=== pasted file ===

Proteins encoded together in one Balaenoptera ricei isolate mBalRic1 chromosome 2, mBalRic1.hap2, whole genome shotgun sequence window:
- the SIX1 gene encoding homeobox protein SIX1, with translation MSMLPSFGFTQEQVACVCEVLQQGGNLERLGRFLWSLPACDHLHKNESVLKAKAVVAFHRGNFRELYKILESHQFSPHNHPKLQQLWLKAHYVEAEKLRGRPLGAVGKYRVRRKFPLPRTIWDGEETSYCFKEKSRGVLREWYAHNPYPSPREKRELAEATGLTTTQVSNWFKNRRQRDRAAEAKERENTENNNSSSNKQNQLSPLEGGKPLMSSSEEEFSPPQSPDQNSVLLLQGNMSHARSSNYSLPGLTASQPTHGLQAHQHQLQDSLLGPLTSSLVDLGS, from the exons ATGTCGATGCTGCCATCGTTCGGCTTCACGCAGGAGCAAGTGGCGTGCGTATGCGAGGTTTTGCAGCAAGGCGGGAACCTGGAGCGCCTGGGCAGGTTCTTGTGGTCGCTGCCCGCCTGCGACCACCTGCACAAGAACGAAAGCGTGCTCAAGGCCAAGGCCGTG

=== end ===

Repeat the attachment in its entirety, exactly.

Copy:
Proteins encoded together in one Balaenoptera ricei isolate mBalRic1 chromosome 2, mBalRic1.hap2, whole genome shotgun sequence window:
- the SIX1 gene encoding homeobox protein SIX1, with translation MSMLPSFGFTQEQVACVCEVLQQGGNLERLGRFLWSLPACDHLHKNESVLKAKAVVAFHRGNFRELYKILESHQFSPHNHPKLQQLWLKAHYVEAEKLRGRPLGAVGKYRVRRKFPLPRTIWDGEETSYCFKEKSRGVLREWYAHNPYPSPREKRELAEATGLTTTQVSNWFKNRRQRDRAAEAKERENTENNNSSSNKQNQLSPLEGGKPLMSSSEEEFSPPQSPDQNSVLLLQGNMSHARSSNYSLPGLTASQPTHGLQAHQHQLQDSLLGPLTSSLVDLGS, from the exons ATGTCGATGCTGCCATCGTTCGGCTTCACGCAGGAGCAAGTGGCGTGCGTATGCGAGGTTTTGCAGCAAGGCGGGAACCTGGAGCGCCTGGGCAGGTTCTTGTGGTCGCTGCCCGCCTGCGACCACCTGCACAAGAACGAAAGCGTGCTCAAGGCCAAGGCCGTG